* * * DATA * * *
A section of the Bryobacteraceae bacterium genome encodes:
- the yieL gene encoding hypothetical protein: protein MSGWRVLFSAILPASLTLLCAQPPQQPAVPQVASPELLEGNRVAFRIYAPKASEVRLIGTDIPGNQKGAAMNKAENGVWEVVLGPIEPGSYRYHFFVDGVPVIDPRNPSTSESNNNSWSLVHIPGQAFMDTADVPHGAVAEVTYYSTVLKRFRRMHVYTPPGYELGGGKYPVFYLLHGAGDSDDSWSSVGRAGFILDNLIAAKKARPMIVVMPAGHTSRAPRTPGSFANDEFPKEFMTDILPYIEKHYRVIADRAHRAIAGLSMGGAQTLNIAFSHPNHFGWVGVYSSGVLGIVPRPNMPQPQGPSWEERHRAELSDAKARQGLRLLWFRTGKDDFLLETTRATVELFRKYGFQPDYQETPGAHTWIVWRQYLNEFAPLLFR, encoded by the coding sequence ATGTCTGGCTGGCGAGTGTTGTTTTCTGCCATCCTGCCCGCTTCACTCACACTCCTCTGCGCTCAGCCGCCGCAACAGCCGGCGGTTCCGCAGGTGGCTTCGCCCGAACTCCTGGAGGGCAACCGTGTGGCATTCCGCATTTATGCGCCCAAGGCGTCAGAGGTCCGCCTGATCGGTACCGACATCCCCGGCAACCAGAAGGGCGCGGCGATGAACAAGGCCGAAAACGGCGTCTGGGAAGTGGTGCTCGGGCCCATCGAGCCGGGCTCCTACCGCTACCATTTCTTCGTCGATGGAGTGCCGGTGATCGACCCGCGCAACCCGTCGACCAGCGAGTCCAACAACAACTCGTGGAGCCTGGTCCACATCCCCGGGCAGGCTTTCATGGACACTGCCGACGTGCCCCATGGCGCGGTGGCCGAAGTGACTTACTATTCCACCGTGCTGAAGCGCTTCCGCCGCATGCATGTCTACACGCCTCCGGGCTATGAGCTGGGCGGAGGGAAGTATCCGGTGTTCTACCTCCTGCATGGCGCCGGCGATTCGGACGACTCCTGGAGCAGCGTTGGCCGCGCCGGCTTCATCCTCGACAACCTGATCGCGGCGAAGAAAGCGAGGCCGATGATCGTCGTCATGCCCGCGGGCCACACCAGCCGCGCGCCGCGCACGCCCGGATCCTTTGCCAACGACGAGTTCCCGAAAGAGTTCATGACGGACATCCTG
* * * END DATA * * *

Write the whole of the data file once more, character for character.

A section of the Bryobacteraceae bacterium genome encodes:
- the yieL gene encoding hypothetical protein: protein MSGWRVLFSAILPASLTLLCAQPPQQPAVPQVASPELLEGNRVAFRIYAPKASEVRLIGTDIPGNQKGAAMNKAENGVWEVVLGPIEPGSYRYHFFVDGVPVIDPRNPSTSESNNNSWSLVHIPGQAFMDTADVPHGAVAEVTYYSTVLKRFRRMHVYTPPGYELGGGKYPVFYLLHGAGDSDDSWSSVGRAGFILDNLIAAKKARPMIVVMPAGHTSRAPRTPGSFANDEFPKEFMTDILPYIEKHYRVIADRAHRAIAGLSMGGAQTLNIAFSHPNHFGWVGVYSSGVLGIVPRPNMPQPQGPSWEERHRAELSDAKARQGLRLLWFRTGKDDFLLETTRATVELFRKYGFQPDYQETPGAHTWIVWRQYLNEFAPLLFR, encoded by the coding sequence ATGTCTGGCTGGCGAGTGTTGTTTTCTGCCATCCTGCCCGCTTCACTCACACTCCTCTGCGCTCAGCCGCCGCAACAGCCGGCGGTTCCGCAGGTGGCTTCGCCCGAACTCCTGGAGGGCAACCGTGTGGCATTCCGCATTTATGCGCCCAAGGCGTCAGAGGTCCGCCTGATCGGTACCGACATCCCCGGCAACCAGAAGGGCGCGGCGATGAACAAGGCCGAAAACGGCGTCTGGGAAGTGGTGCTCGGGCCCATCGAGCCGGGCTCCTACCGCTACCATTTCTTCGTCGATGGAGTGCCGGTGATCGACCCGCGCAACCCGTCGACCAGCGAGTCCAACAACAACTCGTGGAGCCTGGTCCACATCCCCGGGCAGGCTTTCATGGACACTGCCGACGTGCCCCATGGCGCGGTGGCCGAAGTGACTTACTATTCCACCGTGCTGAAGCGCTTCCGCCGCATGCATGTCTACACGCCTCCGGGCTATGAGCTGGGCGGAGGGAAGTATCCGGTGTTCTACCTCCTGCATGGCGCCGGCGATTCGGACGACTCCTGGAGCAGCGTTGGCCGCGCCGGCTTCATCCTCGACAACCTGATCGCGGCGAAGAAAGCGAGGCCGATGATCGTCGTCATGCCCGCGGGCCACACCAGCCGCGCGCCGCGCACGCCCGGATCCTTTGCCAACGACGAGTTCCCGAAAGAGTTCATGACGGACATCCTG